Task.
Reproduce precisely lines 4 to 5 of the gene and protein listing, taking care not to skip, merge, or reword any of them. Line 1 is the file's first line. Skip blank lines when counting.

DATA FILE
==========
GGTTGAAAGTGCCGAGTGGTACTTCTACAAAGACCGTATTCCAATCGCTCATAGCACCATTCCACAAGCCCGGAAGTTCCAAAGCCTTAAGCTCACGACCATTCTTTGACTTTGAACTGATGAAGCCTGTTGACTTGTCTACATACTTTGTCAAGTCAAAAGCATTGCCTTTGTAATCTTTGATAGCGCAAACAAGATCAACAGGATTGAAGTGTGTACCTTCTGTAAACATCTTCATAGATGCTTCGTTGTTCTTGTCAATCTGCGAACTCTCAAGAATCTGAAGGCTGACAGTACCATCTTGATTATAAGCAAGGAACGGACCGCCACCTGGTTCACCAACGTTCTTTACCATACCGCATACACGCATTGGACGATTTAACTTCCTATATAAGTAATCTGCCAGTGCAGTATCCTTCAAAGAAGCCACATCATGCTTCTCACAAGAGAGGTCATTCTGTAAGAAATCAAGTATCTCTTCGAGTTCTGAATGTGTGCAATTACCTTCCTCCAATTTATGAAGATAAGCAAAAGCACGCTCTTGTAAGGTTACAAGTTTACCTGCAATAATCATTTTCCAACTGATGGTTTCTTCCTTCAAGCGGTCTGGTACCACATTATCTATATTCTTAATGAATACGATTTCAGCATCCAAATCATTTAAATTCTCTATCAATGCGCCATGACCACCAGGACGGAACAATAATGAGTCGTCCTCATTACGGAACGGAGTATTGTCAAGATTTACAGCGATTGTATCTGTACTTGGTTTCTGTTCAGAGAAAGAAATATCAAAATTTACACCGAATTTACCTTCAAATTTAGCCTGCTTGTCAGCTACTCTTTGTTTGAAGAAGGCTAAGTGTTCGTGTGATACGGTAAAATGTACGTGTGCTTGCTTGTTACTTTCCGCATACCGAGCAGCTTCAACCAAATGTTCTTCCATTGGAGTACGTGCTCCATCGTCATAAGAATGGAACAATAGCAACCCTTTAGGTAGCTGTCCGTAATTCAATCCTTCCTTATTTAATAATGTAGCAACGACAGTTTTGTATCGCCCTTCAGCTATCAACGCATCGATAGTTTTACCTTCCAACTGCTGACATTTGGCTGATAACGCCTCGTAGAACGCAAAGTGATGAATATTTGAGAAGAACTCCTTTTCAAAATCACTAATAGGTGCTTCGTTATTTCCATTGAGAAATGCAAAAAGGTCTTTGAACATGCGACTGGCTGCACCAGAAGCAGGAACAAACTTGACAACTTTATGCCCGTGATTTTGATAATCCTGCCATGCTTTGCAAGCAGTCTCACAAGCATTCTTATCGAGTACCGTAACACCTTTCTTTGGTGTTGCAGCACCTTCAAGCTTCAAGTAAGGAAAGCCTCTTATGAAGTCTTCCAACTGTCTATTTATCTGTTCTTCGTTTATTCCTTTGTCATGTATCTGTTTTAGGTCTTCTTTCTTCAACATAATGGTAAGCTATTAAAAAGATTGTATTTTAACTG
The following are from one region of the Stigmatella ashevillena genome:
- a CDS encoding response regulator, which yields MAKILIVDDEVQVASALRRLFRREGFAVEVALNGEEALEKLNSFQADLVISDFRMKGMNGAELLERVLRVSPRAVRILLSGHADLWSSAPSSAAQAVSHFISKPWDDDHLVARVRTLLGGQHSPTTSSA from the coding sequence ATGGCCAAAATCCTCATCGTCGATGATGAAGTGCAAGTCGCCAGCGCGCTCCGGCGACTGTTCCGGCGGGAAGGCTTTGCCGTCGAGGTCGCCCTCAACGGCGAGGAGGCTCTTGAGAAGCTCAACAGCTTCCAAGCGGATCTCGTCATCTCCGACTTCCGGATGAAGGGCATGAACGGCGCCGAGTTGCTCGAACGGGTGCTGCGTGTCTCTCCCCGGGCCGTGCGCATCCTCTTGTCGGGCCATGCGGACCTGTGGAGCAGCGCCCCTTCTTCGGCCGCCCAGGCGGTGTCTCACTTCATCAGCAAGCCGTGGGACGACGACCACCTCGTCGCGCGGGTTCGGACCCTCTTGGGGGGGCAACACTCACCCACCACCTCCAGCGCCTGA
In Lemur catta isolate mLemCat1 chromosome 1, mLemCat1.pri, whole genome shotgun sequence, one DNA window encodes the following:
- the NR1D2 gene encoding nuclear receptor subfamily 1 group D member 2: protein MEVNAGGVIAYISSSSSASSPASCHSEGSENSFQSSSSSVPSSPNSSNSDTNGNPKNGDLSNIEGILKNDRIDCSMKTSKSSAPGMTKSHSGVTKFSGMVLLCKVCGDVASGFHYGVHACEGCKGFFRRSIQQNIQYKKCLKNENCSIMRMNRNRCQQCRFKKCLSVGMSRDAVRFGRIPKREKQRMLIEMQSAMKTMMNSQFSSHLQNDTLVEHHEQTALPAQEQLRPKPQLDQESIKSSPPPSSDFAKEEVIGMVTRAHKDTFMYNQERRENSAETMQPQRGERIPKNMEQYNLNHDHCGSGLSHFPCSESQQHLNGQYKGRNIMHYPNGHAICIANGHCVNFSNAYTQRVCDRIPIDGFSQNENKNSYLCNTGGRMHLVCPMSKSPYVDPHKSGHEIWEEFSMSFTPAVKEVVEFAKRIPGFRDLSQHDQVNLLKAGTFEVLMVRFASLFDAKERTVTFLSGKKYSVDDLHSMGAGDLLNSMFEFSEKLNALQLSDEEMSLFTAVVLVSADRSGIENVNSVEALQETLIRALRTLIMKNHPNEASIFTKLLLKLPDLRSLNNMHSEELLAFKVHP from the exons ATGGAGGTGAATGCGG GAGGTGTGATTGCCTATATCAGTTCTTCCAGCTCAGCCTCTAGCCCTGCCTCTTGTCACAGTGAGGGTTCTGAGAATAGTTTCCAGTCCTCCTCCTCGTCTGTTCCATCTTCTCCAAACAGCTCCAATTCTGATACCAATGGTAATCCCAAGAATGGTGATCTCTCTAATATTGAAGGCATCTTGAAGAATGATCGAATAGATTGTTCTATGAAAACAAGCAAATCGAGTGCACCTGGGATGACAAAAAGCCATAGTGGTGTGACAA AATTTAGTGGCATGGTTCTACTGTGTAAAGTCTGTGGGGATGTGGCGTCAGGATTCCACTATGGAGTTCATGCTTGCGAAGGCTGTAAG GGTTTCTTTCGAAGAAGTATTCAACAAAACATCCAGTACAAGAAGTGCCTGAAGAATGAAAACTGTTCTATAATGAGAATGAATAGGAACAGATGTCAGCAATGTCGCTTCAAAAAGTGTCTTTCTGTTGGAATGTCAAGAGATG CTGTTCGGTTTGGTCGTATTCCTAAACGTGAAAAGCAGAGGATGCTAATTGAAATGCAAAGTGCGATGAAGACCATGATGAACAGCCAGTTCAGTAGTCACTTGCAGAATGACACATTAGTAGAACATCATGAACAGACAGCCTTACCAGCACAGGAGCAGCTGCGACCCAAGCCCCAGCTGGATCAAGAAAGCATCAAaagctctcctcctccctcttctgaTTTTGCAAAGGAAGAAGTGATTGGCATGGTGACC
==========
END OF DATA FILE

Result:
In Lemur catta isolate mLemCat1 chromosome 1, mLemCat1.pri, whole genome shotgun sequence, one DNA window encodes the following:
- the NR1D2 gene encoding nuclear receptor subfamily 1 group D member 2: protein MEVNAGGVIAYISSSSSASSPASCHSEGSENSFQSSSSSVPSSPNSSNSDTNGNPKNGDLSNIEGILKNDRIDCSMKTSKSSAPGMTKSHSGVTKFSGMVLLCKVCGDVASGFHYGVHACEGCKGFFRRSIQQNIQYKKCLKNENCSIMRMNRNRCQQCRFKKCLSVGMSRDAVRFGRIPKREKQRMLIEMQSAMKTMMNSQFSSHLQNDTLVEHHEQTALPAQEQLRPKPQLDQESIKSSPPPSSDFAKEEVIGMVTRAHKDTFMYNQERRENSAETMQPQRGERIPKNMEQYNLNHDHCGSGLSHFPCSESQQHLNGQYKGRNIMHYPNGHAICIANGHCVNFSNAYTQRVCDRIPIDGFSQNENKNSYLCNTGGRMHLVCPMSKSPYVDPHKSGHEIWEEFSMSFTPAVKEVVEFAKRIPGFRDLSQHDQVNLLKAGTFEVLMVRFASLFDAKERTVTFLSGKKYSVDDLHSMGAGDLLNSMFEFSEKLNALQLSDEEMSLFTAVVLVSADRSGIENVNSVEALQETLIRALRTLIMKNHPNEASIFTKLLLKLPDLRSLNNMHSEELLAFKVHP from the exons ATGGAGGTGAATGCGG GAGGTGTGATTGCCTATATCAGTTCTTCCAGCTCAGCCTCTAGCCCTGCCTCTTGTCACAGTGAGGGTTCTGAGAATAGTTTCCAGTCCTCCTCCTCGTCTGTTCCATCTTCTCCAAACAGCTCCAATTCTGATACCAATGGTAATCCCAAGAATGGTGATCTCTCTAATATTGAAGGCATCTTGAAGAATGATCGAATAGATTGTTCTATGAAAACAAGCAAATCGAGTGCACCTGGGATGACAAAAAGCCATAGTGGTGTGACAA AATTTAGTGGCATGGTTCTACTGTGTAAAGTCTGTGGGGATGTGGCGTCAGGATTCCACTATGGAGTTCATGCTTGCGAAGGCTGTAAG GGTTTCTTTCGAAGAAGTATTCAACAAAACATCCAGTACAAGAAGTGCCTGAAGAATGAAAACTGTTCTATAATGAGAATGAATAGGAACAGATGTCAGCAATGTCGCTTCAAAAAGTGTCTTTCTGTTGGAATGTCAAGAGATG CTGTTCGGTTTGGTCGTATTCCTAAACGTGAAAAGCAGAGGATGCTAATTGAAATGCAAAGTGCGATGAAGACCATGATGAACAGCCAGTTCAGTAGTCACTTGCAGAATGACACATTAGTAGAACATCATGAACAGACAGCCTTACCAGCACAGGAGCAGCTGCGACCCAAGCCCCAGCTGGATCAAGAAAGCATCAAaagctctcctcctccctcttctgaTTTTGCAAAGGAAGAAGTGATTGGCATGGTGACC